In the 90s the results started to come on the pitch but they were still along way from being at the top of the championship. A new level was reached with the arrival of Sony Anderson. In 2001 the club won its first title by winning the League Cup. Thomas Nardone is a journalist at Lyon-Mag, he’s also the author of a book about the President of OL: “Jean-Michel Aulaus, Undercover Investigation”;

-The trigger was in 1999 when he managed to bring Jerome Seydoux, the boss of Pathe, Pathe cinemas, into the capital of OL and that for 100 million francs, an enormous sum at the time; he also managed to bring in an extraordinary player who left his mark on the history of Olympic Lyon and that was Sonny Anderson, and this double trigger, on the one hand financially with the arrival of Jerome Seydoux and in a sporting sense with the arrival of Sonny Anderson, which really brought Olympic Lyon into a new era which was the era as French champions. When he paid 100 million francs – which was a record at the time in the French championship – to bring in Anderson it was a real risk, lots of people said: “He’s mad, he’s gone off his head, he will sink the company” whereas on the contrary it really enabled OL to break new ground.

Oliver Blanc confirms: the boss of OL already had has battle plan in mind right from his arrival at the club.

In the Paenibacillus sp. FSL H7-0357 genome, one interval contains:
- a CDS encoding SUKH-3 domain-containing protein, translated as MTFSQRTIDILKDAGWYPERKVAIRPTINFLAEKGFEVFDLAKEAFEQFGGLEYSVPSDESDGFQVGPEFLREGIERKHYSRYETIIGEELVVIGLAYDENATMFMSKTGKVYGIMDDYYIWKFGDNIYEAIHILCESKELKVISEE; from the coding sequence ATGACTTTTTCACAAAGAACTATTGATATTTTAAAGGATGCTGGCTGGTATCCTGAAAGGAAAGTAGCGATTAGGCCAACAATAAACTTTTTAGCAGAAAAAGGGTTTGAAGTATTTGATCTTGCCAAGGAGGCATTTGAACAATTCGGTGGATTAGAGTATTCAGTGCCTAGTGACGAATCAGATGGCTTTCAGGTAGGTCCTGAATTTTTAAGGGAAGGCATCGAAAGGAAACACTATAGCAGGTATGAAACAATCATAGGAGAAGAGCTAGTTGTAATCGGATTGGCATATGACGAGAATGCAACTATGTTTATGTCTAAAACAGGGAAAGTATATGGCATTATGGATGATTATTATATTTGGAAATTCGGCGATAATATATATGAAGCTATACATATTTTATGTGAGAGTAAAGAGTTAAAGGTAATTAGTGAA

-It’s true he was a visionary, he anticipated an enormous number of things, he knew how to be patient, he learnt about football, not what went on on the pitch – also on the pitch – but above all the corridors of football, how it all functions, and then he was visionary about a number of things: Bernard Lacombe often tells an anecdote from 1987 when took over the presidency of the club, he told Bernard Lacombe when he’d brought him in: “You know, one day we’ll have our own television station” which was completely not even utopian, a priori it was completely ridiculous as Bernard says in 1987… and yet it’s what has happened.

Today OL has a budget of 150 million euros, so the club has its television station: OL-TV, a restaurant in the town centre and a brasserie which has just opened inside the city’s airport. The brand has been launched but this approach, very much centred on the numbers, doesn’t make everyone happy. Thomas Nardone:

-OL is Jean-Michel Aulas and Jean-Michel Aulas has an approach which is in the end very much that of a businessman and often he talks more about the economic results than the sporting results, and that… football fans who want to see a good game they don’t like that, they don’t like people talking to their wallets, they want people who talk to their hearts. And for example, it’s someone like Michel Platini – who today is the president of UEFA and is a former superstar in France – he said himself : “I’d never buy shares to see OL go up three points in the stock-market, I’m there to see OL take three points on the pitch.” And I think that today there’s a real split between on the one hand the investors, the businessman who associate themselves with Aulas’s approach and the vast majority of supporters who don’t like this cold approach and who prefer someone who can make them dream like Bernard Tapie knew how to make people dream.

-Are there players today who can make the people of Lyon dream?